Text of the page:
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How Stress & Mindless Eating Affect Our Digestion & Health: Ways to Improve Your Eating Habits

Updated: Feb 6, 2020

The Digestive System

We all have heard the saying "You are what you eat," and I will also add: "We are HOW we eat." So what do both of these statements actually mean? Understanding the basics of digestion is crucial to developing healthy eating habits. Knowing what the body does with the food we consume and what it needs to function and stay healthy can mean a world of difference to our overall health.

I know this from the work I do with my nutrition clients. I witness them positively transform their lives every week, simply because they become educated about their own bodies and what they can do to heal themselves (learn more about holistic nutritional therapy) . I watch their fatigue, brain fog, sugar cravings, poor digestion, IBS, inflammation, mood issues, and chronic health issues melt away due to simple dietary changes. Why do I say "simple?" Because intuitive and common sense is simple: a healthy diet is and should be intuitive, natural, and straightforward.

The truth is that there aren't any shortcuts to healthy digestion or health in general. Anyone who tells you otherwise is either very misinformed or lying. Fad diets, quick fixes, extreme elimination of foods are not sustainable and are oftentimes unhealthy and even dangerous. Many of these diets subject the body and mind to a lot of stress, which is counterproductive to our health and weight loss in the long run. But this article isn't about that; it's about providing you with a few simple solutions to jumpstart your healthy eating habits and counter stressful and mindless eating.

Digestion Is a North to South Process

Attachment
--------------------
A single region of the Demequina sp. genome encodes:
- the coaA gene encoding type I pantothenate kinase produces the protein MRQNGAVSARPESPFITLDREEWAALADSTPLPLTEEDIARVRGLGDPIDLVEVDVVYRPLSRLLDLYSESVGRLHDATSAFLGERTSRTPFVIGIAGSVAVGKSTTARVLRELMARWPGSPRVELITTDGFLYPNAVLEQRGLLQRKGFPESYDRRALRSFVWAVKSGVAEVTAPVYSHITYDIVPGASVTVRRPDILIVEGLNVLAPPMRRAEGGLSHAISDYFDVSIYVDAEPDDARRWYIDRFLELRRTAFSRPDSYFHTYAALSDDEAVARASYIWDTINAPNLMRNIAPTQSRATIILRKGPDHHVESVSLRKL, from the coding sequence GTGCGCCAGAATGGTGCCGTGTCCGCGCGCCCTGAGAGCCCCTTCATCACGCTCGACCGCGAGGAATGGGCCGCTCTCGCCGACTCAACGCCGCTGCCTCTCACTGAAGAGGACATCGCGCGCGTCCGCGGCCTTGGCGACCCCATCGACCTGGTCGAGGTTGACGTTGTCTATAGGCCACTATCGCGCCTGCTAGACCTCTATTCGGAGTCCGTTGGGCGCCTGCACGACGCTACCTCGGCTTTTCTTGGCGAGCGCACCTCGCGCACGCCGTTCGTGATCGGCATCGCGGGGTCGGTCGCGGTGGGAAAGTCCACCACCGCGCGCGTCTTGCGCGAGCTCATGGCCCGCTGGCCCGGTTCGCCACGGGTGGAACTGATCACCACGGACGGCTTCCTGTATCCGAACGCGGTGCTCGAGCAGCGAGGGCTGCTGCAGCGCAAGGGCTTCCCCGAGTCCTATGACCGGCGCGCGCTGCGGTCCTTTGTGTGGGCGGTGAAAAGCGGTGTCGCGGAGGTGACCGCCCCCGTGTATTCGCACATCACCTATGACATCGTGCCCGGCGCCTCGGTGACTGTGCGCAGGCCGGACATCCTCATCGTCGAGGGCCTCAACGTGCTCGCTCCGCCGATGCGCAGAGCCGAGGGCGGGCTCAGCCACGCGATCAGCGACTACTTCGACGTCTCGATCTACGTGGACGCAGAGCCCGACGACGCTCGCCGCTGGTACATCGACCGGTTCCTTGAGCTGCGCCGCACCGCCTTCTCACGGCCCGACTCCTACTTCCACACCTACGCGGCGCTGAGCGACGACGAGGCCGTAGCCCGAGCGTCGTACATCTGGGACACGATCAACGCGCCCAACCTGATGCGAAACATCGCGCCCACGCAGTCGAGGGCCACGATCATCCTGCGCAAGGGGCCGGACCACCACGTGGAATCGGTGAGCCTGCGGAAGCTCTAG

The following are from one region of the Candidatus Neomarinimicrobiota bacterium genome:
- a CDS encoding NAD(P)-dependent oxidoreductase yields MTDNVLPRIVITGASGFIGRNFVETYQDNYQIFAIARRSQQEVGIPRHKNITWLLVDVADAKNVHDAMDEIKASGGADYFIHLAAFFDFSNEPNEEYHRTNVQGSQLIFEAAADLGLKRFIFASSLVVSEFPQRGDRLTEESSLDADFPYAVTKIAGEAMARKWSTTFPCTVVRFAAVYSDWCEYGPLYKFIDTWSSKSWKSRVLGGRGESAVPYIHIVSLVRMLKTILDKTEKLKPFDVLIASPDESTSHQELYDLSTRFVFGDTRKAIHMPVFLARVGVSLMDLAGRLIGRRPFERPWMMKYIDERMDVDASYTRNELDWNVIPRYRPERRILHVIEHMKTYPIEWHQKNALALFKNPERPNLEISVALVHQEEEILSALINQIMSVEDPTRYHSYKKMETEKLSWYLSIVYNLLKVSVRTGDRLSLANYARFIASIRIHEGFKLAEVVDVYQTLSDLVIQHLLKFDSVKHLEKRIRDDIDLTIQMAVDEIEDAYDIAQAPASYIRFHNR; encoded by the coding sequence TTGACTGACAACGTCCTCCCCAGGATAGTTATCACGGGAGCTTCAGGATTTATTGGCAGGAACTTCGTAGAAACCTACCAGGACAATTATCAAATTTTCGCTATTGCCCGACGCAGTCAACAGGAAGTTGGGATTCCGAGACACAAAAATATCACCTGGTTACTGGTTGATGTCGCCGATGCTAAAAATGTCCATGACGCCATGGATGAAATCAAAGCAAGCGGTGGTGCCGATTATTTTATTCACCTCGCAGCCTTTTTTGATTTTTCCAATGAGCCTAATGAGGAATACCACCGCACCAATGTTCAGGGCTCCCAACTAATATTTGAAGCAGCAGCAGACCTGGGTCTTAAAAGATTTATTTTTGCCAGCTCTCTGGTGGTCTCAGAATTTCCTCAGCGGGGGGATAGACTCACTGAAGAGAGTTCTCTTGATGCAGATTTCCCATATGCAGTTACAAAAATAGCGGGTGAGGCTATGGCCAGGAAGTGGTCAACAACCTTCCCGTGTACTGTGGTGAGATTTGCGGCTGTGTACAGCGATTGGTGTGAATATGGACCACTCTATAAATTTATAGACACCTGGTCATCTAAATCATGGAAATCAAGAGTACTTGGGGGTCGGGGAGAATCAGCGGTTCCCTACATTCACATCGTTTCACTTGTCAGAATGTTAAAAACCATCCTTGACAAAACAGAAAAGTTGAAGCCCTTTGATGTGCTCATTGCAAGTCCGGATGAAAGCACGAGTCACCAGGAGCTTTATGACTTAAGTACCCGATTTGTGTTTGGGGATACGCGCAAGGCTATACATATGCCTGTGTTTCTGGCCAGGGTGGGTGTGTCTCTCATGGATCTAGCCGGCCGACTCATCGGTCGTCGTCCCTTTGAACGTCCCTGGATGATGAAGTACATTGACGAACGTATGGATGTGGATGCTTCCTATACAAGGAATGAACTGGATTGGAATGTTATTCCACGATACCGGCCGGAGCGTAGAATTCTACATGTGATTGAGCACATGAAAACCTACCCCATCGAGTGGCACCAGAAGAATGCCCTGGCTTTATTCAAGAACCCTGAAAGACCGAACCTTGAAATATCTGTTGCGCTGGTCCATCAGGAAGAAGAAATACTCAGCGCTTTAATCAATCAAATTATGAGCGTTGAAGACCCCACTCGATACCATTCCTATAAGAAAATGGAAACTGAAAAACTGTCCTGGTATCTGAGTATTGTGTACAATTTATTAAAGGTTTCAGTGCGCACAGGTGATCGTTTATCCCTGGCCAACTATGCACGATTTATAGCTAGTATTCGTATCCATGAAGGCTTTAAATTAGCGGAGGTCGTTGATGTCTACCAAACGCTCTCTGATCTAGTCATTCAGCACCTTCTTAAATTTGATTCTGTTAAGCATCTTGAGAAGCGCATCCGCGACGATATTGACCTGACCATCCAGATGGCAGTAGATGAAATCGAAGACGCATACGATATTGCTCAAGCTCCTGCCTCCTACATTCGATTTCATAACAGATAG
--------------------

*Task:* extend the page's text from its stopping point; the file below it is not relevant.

Where does digestion actually begin? It begins in the brain! Yes, in the brain. Think of the last time you were hungry and preparing some food. You were looking at the ingredients, arranging them, and preparing them for consumption. Seeing and touching the food caused salivation or perhaps your stomach to rumble. Whether you knew it or not, the process of digestion began the minute you saw your food, smelled it, and touched it. The body began to produce the necessary digestive juices and enzymes to prepare for the breakdown of the food you were about to consume. So it all started with your brain, a very important organ in the digestive process and one we have forgotten to include in the modern era, due to stress and the hustle and bustle of every day life.

We are a very busy and chronically stressed society, running from one place to the next, eating on the run, eating in the car, eating while watching TV or arguing with others, eating while we are on our phones or other electronic devices, eating too fast, and the list goes on and on. We do this day in and day out, wondering why we have digestive issues, weight gain, and other health problems.

So, it is important for us to understand that how we eat is just as important as what we eat. When we truly begin to understand that digestion begins in the brain, that sets the tone for the rest of the digestive process. Then we begin to change the way we interact with our food.